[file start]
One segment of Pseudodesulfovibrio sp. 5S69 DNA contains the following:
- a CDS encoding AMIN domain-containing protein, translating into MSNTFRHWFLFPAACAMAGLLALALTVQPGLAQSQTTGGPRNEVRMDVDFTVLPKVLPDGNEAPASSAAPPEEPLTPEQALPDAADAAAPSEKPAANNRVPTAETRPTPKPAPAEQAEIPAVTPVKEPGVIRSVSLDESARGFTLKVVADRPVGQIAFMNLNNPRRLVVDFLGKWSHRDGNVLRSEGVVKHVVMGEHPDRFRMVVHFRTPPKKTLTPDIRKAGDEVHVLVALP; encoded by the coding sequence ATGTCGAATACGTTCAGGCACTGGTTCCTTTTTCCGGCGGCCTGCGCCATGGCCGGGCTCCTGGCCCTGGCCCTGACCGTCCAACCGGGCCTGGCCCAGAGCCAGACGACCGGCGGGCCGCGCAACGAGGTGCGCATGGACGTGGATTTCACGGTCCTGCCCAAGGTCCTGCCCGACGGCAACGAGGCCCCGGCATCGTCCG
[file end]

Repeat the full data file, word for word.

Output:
One segment of Pseudodesulfovibrio sp. 5S69 DNA contains the following:
- a CDS encoding AMIN domain-containing protein, translating into MSNTFRHWFLFPAACAMAGLLALALTVQPGLAQSQTTGGPRNEVRMDVDFTVLPKVLPDGNEAPASSAAPPEEPLTPEQALPDAADAAAPSEKPAANNRVPTAETRPTPKPAPAEQAEIPAVTPVKEPGVIRSVSLDESARGFTLKVVADRPVGQIAFMNLNNPRRLVVDFLGKWSHRDGNVLRSEGVVKHVVMGEHPDRFRMVVHFRTPPKKTLTPDIRKAGDEVHVLVALP; encoded by the coding sequence ATGTCGAATACGTTCAGGCACTGGTTCCTTTTTCCGGCGGCCTGCGCCATGGCCGGGCTCCTGGCCCTGGCCCTGACCGTCCAACCGGGCCTGGCCCAGAGCCAGACGACCGGCGGGCCGCGCAACGAGGTGCGCATGGACGTGGATTTCACGGTCCTGCCCAAGGTCCTGCCCGACGGCAACGAGGCCCCGGCATCGTCCG